What is Heroin Addiction? 

Heroin addiction is a condition that develops in which a person possesses an impaired ability to stop or control their abuse of heroin. However, addiction typically affects every individual differently and has different levels of severity. There are numerous factors that can contribute to the development of heroin addiction. The most important factors include a person’s genetics, perception of illegal drugs, environment, mental health, and if they have abused other substances.

In any case, though, an addiction to a substance like heroin develops over a prolonged period of time. As a person abuses heroin, their body is forced to adapt to the substance’s consistent presence. Eventually, a person’s body becomes physically and mentally dependent on heroin in order to function in everyday life. From this, the brain will slowly restructure itself, making a heroin abuser more likely to engage in addictive behaviors, including abusing heroin. This makes the body more likely to receive the substance it believes it needs.   

How Hydrocodone Use can Lead to Heroin Addiction 

Sadly, using an addictive opioid like hydrocodone can sometimes lead to heroin addiction. There are several reasons why a situation like this may occur, but it is usually due to hydrocodone no longer meeting a user’s needs and expectations. 

Hydrocodone is a beneficial, pain-relieving substance. However, when used over extended periods of time to relieve pain, the body will slowly develop a tolerance. In doing so, hydrocodone will become less effective for a user. Since hydrocodone does not aid in recovery from pain, an individual’s pain may still be bothering or harming them even after hydrocodone becomes less effective. To soothe this pain, a person may choose to consume a stronger and more effective opioid like heroin.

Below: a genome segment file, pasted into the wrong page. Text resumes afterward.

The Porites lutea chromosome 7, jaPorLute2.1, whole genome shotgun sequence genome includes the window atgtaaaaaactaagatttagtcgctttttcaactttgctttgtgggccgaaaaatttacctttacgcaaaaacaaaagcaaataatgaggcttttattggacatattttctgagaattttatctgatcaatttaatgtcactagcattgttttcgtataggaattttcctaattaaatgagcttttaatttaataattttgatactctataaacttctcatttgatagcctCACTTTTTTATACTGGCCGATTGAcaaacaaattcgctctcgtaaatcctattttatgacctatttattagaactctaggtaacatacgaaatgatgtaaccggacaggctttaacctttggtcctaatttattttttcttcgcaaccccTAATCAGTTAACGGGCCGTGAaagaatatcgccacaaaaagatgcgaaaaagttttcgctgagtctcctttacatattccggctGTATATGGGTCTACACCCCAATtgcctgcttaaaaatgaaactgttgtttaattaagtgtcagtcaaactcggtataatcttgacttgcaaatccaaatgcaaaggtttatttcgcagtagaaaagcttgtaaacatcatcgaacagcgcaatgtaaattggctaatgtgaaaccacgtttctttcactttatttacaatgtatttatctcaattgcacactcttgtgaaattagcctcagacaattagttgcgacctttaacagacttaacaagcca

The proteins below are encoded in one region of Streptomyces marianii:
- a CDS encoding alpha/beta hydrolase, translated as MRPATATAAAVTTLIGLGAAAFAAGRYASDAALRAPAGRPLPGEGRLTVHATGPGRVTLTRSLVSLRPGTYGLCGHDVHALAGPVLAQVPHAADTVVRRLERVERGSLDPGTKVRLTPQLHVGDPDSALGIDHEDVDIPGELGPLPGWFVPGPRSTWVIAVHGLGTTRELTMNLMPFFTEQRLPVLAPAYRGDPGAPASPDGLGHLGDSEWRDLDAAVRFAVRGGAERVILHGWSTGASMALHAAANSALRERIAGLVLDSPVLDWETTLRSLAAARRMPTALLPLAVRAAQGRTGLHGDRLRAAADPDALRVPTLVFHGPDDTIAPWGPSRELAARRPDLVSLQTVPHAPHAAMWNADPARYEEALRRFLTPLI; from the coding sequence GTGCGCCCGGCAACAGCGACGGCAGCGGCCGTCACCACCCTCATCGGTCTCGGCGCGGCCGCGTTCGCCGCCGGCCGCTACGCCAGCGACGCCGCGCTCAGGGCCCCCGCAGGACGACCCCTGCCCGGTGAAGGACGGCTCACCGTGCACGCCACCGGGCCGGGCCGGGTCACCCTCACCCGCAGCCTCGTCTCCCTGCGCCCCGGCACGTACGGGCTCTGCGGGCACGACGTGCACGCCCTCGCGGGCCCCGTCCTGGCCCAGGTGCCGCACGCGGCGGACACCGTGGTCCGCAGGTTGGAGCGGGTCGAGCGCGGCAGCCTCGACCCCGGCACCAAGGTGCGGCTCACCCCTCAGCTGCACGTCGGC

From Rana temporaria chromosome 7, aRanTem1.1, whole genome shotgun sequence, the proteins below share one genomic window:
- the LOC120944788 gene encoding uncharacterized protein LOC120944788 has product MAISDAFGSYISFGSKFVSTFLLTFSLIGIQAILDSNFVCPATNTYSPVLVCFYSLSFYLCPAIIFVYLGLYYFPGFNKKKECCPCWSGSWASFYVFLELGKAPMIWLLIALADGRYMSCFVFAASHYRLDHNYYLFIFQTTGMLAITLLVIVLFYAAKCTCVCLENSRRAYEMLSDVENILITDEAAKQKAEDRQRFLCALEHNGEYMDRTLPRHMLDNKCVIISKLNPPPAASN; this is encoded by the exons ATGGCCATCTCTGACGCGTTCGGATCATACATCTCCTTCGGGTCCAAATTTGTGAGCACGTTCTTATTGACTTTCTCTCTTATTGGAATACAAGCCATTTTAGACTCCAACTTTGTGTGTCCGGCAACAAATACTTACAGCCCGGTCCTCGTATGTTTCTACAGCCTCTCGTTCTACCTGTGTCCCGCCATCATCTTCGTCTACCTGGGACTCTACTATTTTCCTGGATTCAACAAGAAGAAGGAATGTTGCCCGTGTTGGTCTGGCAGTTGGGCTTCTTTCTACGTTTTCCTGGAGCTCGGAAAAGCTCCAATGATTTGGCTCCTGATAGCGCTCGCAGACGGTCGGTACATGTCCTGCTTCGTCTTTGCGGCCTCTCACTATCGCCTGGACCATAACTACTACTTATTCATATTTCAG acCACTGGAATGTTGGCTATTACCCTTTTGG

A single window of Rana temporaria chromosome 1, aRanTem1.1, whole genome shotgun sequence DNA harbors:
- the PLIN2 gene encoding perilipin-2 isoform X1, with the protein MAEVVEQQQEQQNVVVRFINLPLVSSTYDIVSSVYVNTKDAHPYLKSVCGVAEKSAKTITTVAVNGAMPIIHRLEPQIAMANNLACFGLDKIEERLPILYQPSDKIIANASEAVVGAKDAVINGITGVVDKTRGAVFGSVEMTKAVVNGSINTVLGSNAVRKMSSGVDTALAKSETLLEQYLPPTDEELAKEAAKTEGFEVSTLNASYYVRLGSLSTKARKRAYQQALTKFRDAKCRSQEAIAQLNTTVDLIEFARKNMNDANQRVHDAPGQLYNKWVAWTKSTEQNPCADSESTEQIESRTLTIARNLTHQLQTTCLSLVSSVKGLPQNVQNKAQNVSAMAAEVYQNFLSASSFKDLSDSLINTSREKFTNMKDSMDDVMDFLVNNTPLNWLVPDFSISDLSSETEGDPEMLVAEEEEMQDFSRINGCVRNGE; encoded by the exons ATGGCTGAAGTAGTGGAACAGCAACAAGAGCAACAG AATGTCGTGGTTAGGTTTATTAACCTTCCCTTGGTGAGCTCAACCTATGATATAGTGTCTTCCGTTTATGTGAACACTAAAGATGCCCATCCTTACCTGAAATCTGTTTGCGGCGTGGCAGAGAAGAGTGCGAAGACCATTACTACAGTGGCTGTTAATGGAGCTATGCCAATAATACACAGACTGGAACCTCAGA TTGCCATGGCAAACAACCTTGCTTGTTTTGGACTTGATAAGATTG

Unfortunately, a change from consuming hydrocodone to heroin is likely to lead to the development of heroin addiction. This is why it is necessary for a person taking an opioid like hydrocodone to consistently communicate with their doctor or other medical professionals to recover as well as relieve their serious pain. A doctor may also be able to provide alternative substances or methods for pain relief when a drug like hydrocodone is losing its effectiveness. This can help a person avoid developing an addiction to heroin.      

Effectively Treating an Addiction

Treating heroin addiction or any other kind of addiction can be challenging. Fortunately, it is possible. Across the United States, there are hundreds of rehabilitation facilities. These facilities offer proven treatments for opioid addiction and often utilize a combination of medications and behavioral therapy to help a person recover from the mental and physical aspects of addiction. Most facilities will also tailor their treatment programs to fit the unique needs of their patients.

Searching for Professional Addiction Treatment?

If you or a loved one is consuming opioids like hydrocodone or living with an opioid and in need of recovery, Knoxville Recovery Center is here to help! Our team of addiction specialists provides our patients with a number of proven and effective addiction treatments. Contact us to learn more today!